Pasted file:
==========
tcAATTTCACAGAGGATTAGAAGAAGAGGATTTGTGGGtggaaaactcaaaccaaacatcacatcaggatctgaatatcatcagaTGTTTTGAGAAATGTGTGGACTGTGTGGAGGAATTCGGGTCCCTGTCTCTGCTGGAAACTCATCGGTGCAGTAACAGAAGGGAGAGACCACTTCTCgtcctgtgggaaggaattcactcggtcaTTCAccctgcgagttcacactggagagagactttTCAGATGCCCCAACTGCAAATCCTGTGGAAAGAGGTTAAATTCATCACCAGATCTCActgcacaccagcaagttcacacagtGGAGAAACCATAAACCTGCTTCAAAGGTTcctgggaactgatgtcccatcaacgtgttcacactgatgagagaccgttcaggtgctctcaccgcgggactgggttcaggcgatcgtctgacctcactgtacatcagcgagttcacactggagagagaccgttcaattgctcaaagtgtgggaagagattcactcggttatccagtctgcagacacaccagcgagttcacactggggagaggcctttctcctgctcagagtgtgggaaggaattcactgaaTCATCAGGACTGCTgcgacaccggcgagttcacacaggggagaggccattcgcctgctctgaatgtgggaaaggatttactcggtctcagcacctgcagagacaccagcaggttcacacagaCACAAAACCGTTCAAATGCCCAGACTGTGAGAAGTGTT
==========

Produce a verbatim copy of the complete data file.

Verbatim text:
tcAATTTCACAGAGGATTAGAAGAAGAGGATTTGTGGGtggaaaactcaaaccaaacatcacatcaggatctgaatatcatcagaTGTTTTGAGAAATGTGTGGACTGTGTGGAGGAATTCGGGTCCCTGTCTCTGCTGGAAACTCATCGGTGCAGTAACAGAAGGGAGAGACCACTTCTCgtcctgtgggaaggaattcactcggtcaTTCAccctgcgagttcacactggagagagactttTCAGATGCCCCAACTGCAAATCCTGTGGAAAGAGGTTAAATTCATCACCAGATCTCActgcacaccagcaagttcacacagtGGAGAAACCATAAACCTGCTTCAAAGGTTcctgggaactgatgtcccatcaacgtgttcacactgatgagagaccgttcaggtgctctcaccgcgggactgggttcaggcgatcgtctgacctcactgtacatcagcgagttcacactggagagagaccgttcaattgctcaaagtgtgggaagagattcactcggttatccagtctgcagacacaccagcgagttcacactggggagaggcctttctcctgctcagagtgtgggaaggaattcactgaaTCATCAGGACTGCTgcgacaccggcgagttcacacaggggagaggccattcgcctgctctgaatgtgggaaaggatttactcggtctcagcacctgcagagacaccagcaggttcacacagaCACAAAACCGTTCAAATGCCCAGACTGTGAGAAGTGTT